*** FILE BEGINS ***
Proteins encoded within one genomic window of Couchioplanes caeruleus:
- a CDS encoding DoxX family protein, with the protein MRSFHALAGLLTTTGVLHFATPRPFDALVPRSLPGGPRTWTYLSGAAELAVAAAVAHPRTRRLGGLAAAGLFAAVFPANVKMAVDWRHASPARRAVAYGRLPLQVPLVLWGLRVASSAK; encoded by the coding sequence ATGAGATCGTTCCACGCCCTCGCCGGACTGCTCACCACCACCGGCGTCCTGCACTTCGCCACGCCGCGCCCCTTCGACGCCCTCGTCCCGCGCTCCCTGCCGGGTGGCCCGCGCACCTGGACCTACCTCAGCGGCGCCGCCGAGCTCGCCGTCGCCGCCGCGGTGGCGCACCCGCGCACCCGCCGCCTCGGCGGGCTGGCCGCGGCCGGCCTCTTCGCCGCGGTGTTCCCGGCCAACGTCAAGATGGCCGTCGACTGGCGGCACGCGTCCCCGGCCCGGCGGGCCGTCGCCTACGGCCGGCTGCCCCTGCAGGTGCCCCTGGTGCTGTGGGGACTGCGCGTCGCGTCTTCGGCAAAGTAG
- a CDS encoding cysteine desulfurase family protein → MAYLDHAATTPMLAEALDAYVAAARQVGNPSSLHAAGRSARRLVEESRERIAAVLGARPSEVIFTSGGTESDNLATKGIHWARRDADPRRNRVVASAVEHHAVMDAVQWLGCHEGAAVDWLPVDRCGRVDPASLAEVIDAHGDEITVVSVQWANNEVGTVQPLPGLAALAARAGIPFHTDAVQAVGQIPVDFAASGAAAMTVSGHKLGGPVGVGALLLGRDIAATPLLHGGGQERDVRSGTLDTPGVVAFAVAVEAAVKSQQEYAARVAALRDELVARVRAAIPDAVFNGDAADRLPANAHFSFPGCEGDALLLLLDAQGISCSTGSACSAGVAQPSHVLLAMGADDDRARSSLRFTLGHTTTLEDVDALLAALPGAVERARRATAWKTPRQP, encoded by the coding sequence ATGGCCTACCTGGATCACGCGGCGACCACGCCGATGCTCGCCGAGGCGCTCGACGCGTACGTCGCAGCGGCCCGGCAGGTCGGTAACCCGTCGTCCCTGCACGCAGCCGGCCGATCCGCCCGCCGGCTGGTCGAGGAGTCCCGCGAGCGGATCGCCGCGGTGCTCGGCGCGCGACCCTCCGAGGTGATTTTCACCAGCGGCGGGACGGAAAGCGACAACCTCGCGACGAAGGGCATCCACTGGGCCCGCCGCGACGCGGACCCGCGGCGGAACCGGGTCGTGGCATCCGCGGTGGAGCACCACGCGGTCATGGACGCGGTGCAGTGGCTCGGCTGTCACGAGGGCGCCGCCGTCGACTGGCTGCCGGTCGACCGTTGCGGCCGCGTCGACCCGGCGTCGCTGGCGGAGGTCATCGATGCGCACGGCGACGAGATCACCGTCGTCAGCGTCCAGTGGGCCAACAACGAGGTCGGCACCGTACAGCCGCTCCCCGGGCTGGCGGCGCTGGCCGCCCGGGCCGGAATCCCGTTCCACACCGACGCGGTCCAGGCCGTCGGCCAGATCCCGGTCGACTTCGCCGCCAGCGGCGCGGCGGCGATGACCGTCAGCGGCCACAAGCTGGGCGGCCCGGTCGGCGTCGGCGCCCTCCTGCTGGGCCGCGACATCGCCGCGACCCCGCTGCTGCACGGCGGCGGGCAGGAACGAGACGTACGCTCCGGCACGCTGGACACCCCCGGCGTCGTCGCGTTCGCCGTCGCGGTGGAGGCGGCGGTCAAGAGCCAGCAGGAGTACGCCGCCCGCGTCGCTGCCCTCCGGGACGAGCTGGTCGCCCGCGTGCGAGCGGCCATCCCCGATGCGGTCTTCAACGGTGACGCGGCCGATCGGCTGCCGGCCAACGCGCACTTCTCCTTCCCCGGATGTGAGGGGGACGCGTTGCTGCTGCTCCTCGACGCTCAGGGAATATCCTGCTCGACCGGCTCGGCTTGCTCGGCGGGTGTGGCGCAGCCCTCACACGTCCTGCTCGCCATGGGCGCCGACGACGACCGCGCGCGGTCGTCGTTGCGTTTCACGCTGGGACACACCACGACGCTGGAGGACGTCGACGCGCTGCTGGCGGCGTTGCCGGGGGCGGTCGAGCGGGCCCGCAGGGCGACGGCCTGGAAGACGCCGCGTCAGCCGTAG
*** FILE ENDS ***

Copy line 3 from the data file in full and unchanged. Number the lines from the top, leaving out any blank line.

- a CDS encoding cysteine desulfurase family protein → MAYLDHAATTPMLAEALDAYVAAARQVGNPSSLHAAGRSARRLVEESRERIAAVLGARPSEVIFTSGGTESDNLATKGIHWARRDADPRRNRVVASAVEHHAVMDAVQWLGCHEGAAVDWLPVDRCGRVDPASLAEVIDAHGDEITVVSVQWANNEVGTVQPLPGLAALAARAGIPFHTDAVQAVGQIPVDFAASGAAAMTVSGHKLGGPVGVGALLLGRDIAATPLLHGGGQERDVRSGTLDTPGVVAFAVAVEAAVKSQQEYAARVAALRDELVARVRAAIPDAVFNGDAADRLPANAHFSFPGCEGDALLLLLDAQGISCSTGSACSAGVAQPSHVLLAMGADDDRARSSLRFTLGHTTTLEDVDALLAALPGAVERARRATAWKTPRQP, encoded by the coding sequence ATGGCCTACCTGGATCACGCGGCGACCACGCCGATGCTCGCCGAGGCGCTCGACGCGTACGTCGCAGCGGCCCGGCAGGTCGGTAACCCGTCGTCCCTGCACGCAGCCGGCCGATCCGCCCGCCGGCTGGTCGAGGAGTCCCGCGAGCGGATCGCCGCGGTGCTCGGCGCGCGACCCTCCGAGGTGATTTTCACCAGCGGCGGGACGGAAAGCGACAACCTCGCGACGAAGGGCATCCACTGGGCCCGCCGCGACGCGGACCCGCGGCGGAACCGGGTCGTGGCATCCGCGGTGGAGCACCACGCGGTCATGGACGCGGTGCAGTGGCTCGGCTGTCACGAGGGCGCCGCCGTCGACTGGCTGCCGGTCGACCGTTGCGGCCGCGTCGACCCGGCGTCGCTGGCGGAGGTCATCGATGCGCACGGCGACGAGATCACCGTCGTCAGCGTCCAGTGGGCCAACAACGAGGTCGGCACCGTACAGCCGCTCCCCGGGCTGGCGGCGCTGGCCGCCCGGGCCGGAATCCCGTTCCACACCGACGCGGTCCAGGCCGTCGGCCAGATCCCGGTCGACTTCGCCGCCAGCGGCGCGGCGGCGATGACCGTCAGCGGCCACAAGCTGGGCGGCCCGGTCGGCGTCGGCGCCCTCCTGCTGGGCCGCGACATCGCCGCGACCCCGCTGCTGCACGGCGGCGGGCAGGAACGAGACGTACGCTCCGGCACGCTGGACACCCCCGGCGTCGTCGCGTTCGCCGTCGCGGTGGAGGCGGCGGTCAAGAGCCAGCAGGAGTACGCCGCCCGCGTCGCTGCCCTCCGGGACGAGCTGGTCGCCCGCGTGCGAGCGGCCATCCCCGATGCGGTCTTCAACGGTGACGCGGCCGATCGGCTGCCGGCCAACGCGCACTTCTCCTTCCCCGGATGTGAGGGGGACGCGTTGCTGCTGCTCCTCGACGCTCAGGGAATATCCTGCTCGACCGGCTCGGCTTGCTCGGCGGGTGTGGCGCAGCCCTCACACGTCCTGCTCGCCATGGGCGCCGACGACGACCGCGCGCGGTCGTCGTTGCGTTTCACGCTGGGACACACCACGACGCTGGAGGACGTCGACGCGCTGCTGGCGGCGTTGCCGGGGGCGGTCGAGCGGGCCCGCAGGGCGACGGCCTGGAAGACGCCGCGTCAGCCGTAG